Backers of a drive to end bilingual education are proposing to destroy a teaching program with little thought to the consequences.

Their idea falls short on several levels.

Using the initiative process to set school curriculum invites voter mischief. Imagine what the state’s science curriculum would look like if creationism were mandated through a successful initiative drive. We can predict that public-school curricula would change every two years at the whim of the loudest special-interest group.

Beyond that, voter-approved initiatives allow elected officials and public leaders to sidestep their decision-making responsibilities. Leadership at the legislative level has become an infrequent act of courage. Politicians now prefer to let public opinion polls and then the initiative process make decisions for them.

House Education Committee Chairman Dan Schottel, R-Tucson, rightly opposes any sort of initiative because there is little debate and little opportunity to educate voters.

In the latest drive, several teachers and parents in the Tucson Unified School District have joined to end bilingual education by taking it to the ballot. If successful, schools would limit non- English speakers to a one-year immersion program.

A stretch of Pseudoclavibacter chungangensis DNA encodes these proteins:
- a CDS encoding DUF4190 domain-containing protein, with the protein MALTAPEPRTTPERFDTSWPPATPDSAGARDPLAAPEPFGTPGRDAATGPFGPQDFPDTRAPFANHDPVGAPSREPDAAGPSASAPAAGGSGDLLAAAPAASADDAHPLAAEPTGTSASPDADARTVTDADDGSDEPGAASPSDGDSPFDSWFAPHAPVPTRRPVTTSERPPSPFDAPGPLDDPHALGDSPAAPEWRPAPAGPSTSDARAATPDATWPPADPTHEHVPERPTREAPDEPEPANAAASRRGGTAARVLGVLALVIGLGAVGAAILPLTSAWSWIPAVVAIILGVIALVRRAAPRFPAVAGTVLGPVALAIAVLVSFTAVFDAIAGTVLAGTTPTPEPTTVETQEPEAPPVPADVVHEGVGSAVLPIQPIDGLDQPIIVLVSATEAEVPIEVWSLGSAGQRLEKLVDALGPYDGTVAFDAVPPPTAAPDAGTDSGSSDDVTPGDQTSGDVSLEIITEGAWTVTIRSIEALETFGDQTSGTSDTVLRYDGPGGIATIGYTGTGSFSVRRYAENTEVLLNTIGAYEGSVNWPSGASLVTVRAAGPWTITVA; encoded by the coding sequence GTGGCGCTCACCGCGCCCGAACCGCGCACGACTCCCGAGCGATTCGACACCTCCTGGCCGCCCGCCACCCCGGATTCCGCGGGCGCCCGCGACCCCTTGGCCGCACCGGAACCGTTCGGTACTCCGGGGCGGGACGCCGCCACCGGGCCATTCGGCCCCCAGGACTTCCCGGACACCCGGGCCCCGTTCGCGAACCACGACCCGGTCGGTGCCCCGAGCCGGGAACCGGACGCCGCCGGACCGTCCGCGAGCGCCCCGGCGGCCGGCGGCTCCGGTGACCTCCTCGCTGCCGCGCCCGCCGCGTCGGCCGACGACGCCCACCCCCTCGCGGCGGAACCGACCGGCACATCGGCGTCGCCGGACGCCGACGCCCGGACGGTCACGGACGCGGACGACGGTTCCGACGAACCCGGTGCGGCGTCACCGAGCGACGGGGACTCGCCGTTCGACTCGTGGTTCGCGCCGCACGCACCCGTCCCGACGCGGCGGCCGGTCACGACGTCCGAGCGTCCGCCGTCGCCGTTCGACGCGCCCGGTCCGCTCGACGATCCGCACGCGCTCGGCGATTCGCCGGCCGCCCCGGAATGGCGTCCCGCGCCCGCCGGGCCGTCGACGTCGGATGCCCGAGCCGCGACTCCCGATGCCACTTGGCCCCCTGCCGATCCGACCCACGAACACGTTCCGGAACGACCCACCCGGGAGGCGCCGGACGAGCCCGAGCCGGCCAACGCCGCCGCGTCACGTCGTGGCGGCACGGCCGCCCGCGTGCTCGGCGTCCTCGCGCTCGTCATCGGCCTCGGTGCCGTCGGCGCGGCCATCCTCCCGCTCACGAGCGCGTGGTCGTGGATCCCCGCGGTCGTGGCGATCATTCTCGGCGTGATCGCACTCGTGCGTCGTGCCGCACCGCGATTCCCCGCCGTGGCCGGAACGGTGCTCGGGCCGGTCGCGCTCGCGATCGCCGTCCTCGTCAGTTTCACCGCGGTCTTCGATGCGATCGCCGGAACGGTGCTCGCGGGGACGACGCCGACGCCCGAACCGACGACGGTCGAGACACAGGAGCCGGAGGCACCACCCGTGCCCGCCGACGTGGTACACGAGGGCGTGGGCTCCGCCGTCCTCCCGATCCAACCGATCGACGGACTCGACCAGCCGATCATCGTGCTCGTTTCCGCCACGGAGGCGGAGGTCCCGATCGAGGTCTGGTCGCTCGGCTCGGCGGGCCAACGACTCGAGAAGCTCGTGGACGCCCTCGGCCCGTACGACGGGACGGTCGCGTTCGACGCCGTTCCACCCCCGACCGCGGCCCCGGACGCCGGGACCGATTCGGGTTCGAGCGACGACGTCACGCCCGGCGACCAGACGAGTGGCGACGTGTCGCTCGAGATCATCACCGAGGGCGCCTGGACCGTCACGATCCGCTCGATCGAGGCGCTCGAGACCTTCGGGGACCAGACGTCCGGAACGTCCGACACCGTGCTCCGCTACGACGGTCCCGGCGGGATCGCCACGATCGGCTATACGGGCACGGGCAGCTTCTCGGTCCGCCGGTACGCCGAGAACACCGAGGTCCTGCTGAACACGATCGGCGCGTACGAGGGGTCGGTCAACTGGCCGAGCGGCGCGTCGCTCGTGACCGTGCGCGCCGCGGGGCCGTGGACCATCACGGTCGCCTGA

One mother says she wants her children to learn English so they can teach her to speak. Unfortunately, she has reversed roles with her children. It is she who must learn to speak English, and then help her children do the same.

If, as she says, her children aren’t learning English fast enough, then she must make sure that they do. Nothing in the educational process, especially bilingual education, allows parents to ever opt out of their children’s schooling.

If the measure passes, parents must look ahead to the time after their non-English-speaking children have completed the immersion process. If the children are not yet English proficient, then their educational options have been exhausted. The children are left to pursue an education with their limited English.

In recent years, the effectiveness of bilingual education has been seriously and publicly questioned. So far, TUSD administrators have been largely reluctant to acknowledge that there may be shortcomings to the system. That may have a little something to do with the current initiative drive.

California voters scrapped bilingual education earlier this year. And this week students are returning to find that the schools aren’t prepared for the immersion process.

There, as in Arizona, the question remains: How will a student who is not proficient in English learn the language after exhausting the one-year program?

This initiative not only ties the hands of educators, it may very well harm the students it is supposed to help.

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